Some information about custodial violence/ killings is available on the net, from the national crime records bureau (NCRB). Of course this is old information (and very incomplete), for previous years but looking at it tells us that the state is gathering this kind of information. The last year for which data is available is 2005. Since gathering the information is crucial to our venture, we should try to find out whether current information is also available through the NCRB.
    The NCRB information is based upon FIRs that are registered by the police. But we have no idea what percentage of cases get registered. It seems to me that this percentage cannot be very high. The only way to have a better coverage is through a network of activists and reporters at the grass root level. We could also enlist the news media, both print and electronic. Regional newspapers and TV networks now cover every nook and cranny. In addition we can consider tying up with SHRCs (where they are functional) and the NHRC (if it agrees) for access to the complaints that they receive. It is likely that at least some of these complaints will be genuine even though no FIR is registered by the police.
    The next stage would be the processing of the information that comes in. I think it would be best if the processing takes place simultaneously at more than one place. This would allow us to work without a dedicated establishment, to begin with. We could allocate the work to the people involved in this task by dividing the cases area wise.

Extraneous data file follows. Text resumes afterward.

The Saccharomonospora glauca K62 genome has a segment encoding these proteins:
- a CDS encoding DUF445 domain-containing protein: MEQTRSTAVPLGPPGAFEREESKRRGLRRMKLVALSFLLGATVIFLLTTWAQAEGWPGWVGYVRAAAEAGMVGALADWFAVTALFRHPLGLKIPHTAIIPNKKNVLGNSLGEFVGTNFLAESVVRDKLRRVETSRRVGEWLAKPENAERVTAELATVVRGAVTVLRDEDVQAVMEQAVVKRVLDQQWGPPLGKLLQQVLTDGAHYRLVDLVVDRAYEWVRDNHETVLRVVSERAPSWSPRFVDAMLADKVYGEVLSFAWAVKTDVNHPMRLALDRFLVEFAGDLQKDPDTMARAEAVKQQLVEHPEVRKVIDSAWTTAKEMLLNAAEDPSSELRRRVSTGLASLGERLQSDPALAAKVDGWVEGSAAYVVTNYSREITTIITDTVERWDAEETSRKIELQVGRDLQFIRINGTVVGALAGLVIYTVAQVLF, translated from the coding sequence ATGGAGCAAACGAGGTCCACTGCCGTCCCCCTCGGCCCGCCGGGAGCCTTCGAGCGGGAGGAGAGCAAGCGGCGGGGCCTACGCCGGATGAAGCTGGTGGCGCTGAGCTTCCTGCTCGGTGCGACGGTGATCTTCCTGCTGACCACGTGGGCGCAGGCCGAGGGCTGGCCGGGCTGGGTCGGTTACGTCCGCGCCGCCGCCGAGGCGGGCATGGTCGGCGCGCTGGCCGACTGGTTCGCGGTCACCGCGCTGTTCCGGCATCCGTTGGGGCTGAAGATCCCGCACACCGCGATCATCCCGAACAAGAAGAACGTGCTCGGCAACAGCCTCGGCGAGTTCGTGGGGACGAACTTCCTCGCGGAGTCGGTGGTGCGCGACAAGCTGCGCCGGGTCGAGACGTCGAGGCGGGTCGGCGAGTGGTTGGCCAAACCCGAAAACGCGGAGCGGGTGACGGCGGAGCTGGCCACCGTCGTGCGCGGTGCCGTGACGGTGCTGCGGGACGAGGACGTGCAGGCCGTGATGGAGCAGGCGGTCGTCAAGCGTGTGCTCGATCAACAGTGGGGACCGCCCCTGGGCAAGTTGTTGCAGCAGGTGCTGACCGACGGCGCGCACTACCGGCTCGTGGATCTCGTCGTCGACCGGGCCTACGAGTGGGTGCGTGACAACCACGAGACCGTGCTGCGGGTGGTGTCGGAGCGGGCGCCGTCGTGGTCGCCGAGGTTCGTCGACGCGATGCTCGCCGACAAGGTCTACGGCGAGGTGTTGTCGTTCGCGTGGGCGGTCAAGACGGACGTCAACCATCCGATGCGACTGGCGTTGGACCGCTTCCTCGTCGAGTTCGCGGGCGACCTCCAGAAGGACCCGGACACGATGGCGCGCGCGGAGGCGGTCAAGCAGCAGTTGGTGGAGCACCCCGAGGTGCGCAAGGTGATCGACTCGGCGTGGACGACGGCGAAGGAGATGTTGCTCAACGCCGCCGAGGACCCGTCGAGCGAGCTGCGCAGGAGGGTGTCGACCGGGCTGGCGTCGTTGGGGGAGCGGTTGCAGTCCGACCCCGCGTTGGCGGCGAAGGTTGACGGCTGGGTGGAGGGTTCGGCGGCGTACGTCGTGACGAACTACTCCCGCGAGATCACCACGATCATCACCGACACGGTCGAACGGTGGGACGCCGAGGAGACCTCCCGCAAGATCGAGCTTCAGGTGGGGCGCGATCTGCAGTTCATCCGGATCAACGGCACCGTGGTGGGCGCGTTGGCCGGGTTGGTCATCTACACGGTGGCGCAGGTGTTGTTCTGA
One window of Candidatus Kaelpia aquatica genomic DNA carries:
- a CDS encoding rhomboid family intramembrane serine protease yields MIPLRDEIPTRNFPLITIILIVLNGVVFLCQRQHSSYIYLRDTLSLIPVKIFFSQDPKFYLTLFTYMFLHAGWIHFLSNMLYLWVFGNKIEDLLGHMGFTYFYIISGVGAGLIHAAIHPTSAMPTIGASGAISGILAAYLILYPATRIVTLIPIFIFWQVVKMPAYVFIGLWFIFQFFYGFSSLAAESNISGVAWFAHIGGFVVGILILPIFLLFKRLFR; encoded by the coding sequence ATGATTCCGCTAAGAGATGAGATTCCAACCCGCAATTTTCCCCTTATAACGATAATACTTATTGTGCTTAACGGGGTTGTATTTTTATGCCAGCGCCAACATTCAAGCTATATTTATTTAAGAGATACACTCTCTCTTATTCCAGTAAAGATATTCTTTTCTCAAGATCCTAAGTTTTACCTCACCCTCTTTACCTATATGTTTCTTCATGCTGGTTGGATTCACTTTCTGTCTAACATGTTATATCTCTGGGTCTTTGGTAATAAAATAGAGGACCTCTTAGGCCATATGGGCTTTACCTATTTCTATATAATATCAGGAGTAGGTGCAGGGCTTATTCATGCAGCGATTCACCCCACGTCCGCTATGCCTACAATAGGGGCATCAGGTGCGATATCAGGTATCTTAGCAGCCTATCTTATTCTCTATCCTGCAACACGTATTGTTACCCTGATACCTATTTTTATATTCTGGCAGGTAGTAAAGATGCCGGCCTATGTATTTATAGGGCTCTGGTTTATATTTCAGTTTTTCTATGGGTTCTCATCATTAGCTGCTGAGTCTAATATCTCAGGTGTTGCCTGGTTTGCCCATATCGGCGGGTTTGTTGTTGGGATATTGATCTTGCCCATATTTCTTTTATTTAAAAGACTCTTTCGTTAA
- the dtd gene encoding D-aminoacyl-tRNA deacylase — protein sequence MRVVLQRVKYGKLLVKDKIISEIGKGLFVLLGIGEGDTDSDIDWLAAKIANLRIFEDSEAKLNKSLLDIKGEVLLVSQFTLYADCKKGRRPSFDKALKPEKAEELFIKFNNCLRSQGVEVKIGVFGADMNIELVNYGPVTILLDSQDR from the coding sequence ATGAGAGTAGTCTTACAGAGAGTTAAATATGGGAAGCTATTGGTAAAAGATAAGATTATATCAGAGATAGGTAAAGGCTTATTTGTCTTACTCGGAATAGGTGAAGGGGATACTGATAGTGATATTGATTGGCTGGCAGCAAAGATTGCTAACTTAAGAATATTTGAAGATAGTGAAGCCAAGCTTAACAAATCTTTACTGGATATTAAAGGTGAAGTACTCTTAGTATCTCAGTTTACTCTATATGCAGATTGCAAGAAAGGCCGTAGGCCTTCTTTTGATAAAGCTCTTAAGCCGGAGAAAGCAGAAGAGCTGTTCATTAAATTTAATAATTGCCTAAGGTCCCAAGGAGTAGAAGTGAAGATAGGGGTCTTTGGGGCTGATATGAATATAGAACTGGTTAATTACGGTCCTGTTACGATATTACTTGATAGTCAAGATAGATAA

Processing would involve looking at the information that comes in, forming a preliminary view on its credibility, formulating supplementary questions and eliciting answers to them, collating information from other sources and, finally, preparing a short brief of the case.
    The brief would have to go to some sort of a validation committee, which is independent of the information gathering process. These committees (There should be at least 4, 1 for each region) should comprise a mix of professionals and well known personalities, with high order credibility. These committees would be required to look at the cases afresh, in order to verify the correctness of the charge. For this purpose they could use whatever means necessary/ available, including sending a fact finding team.
    Once the case has been passed by a validation committee it can be entered into the register.
    A couple of additional points before I move on.